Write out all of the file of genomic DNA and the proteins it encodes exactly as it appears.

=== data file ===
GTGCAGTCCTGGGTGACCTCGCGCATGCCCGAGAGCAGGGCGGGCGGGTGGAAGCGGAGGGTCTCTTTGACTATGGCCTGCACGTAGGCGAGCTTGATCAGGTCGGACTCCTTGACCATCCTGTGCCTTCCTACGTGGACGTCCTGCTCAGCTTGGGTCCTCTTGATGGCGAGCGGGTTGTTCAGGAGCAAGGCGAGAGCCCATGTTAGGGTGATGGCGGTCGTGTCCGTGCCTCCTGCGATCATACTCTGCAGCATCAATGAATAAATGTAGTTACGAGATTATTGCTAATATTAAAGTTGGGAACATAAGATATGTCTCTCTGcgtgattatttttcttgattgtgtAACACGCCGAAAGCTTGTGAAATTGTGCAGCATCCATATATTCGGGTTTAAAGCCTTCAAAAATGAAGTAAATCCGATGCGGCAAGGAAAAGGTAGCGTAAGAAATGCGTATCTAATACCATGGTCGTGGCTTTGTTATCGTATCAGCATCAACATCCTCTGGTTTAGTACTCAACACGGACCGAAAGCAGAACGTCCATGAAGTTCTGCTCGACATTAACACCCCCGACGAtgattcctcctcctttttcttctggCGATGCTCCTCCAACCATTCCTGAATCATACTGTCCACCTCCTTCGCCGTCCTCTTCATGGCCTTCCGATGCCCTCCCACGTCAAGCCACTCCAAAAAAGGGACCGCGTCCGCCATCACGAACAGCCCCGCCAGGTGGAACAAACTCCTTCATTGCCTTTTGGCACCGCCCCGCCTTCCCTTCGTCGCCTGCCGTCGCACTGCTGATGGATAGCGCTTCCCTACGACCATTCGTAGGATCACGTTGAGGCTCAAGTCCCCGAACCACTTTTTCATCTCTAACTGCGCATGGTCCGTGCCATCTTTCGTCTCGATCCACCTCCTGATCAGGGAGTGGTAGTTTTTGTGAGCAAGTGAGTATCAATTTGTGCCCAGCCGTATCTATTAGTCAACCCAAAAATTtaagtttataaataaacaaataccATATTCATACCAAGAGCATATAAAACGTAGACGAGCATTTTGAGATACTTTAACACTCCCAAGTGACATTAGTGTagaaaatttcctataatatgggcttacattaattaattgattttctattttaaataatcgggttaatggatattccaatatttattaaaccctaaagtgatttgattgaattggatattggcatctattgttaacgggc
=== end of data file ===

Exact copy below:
GTGCAGTCCTGGGTGACCTCGCGCATGCCCGAGAGCAGGGCGGGCGGGTGGAAGCGGAGGGTCTCTTTGACTATGGCCTGCACGTAGGCGAGCTTGATCAGGTCGGACTCCTTGACCATCCTGTGCCTTCCTACGTGGACGTCCTGCTCAGCTTGGGTCCTCTTGATGGCGAGCGGGTTGTTCAGGAGCAAGGCGAGAGCCCATGTTAGGGTGATGGCGGTCGTGTCCGTGCCTCCTGCGATCATACTCTGCAGCATCAATGAATAAATGTAGTTACGAGATTATTGCTAATATTAAAGTTGGGAACATAAGATATGTCTCTCTGcgtgattatttttcttgattgtgtAACACGCCGAAAGCTTGTGAAATTGTGCAGCATCCATATATTCGGGTTTAAAGCCTTCAAAAATGAAGTAAATCCGATGCGGCAAGGAAAAGGTAGCGTAAGAAATGCGTATCTAATACCATGGTCGTGGCTTTGTTATCGTATCAGCATCAACATCCTCTGGTTTAGTACTCAACACGGACCGAAAGCAGAACGTCCATGAAGTTCTGCTCGACATTAACACCCCCGACGAtgattcctcctcctttttcttctggCGATGCTCCTCCAACCATTCCTGAATCATACTGTCCACCTCCTTCGCCGTCCTCTTCATGGCCTTCCGATGCCCTCCCACGTCAAGCCACTCCAAAAAAGGGACCGCGTCCGCCATCACGAACAGCCCCGCCAGGTGGAACAAACTCCTTCATTGCCTTTTGGCACCGCCCCGCCTTCCCTTCGTCGCCTGCCGTCGCACTGCTGATGGATAGCGCTTCCCTACGACCATTCGTAGGATCACGTTGAGGCTCAAGTCCCCGAACCACTTTTTCATCTCTAACTGCGCATGGTCCGTGCCATCTTTCGTCTCGATCCACCTCCTGATCAGGGAGTGGTAGTTTTTGTGAGCAAGTGAGTATCAATTTGTGCCCAGCCGTATCTATTAGTCAACCCAAAAATTtaagtttataaataaacaaataccATATTCATACCAAGAGCATATAAAACGTAGACGAGCATTTTGAGATACTTTAACACTCCCAAGTGACATTAGTGTagaaaatttcctataatatgggcttacattaattaattgattttctattttaaataatcgggttaatggatattccaatatttattaaaccctaaagtgatttgattgaattggatattggcatctattgttaacgggc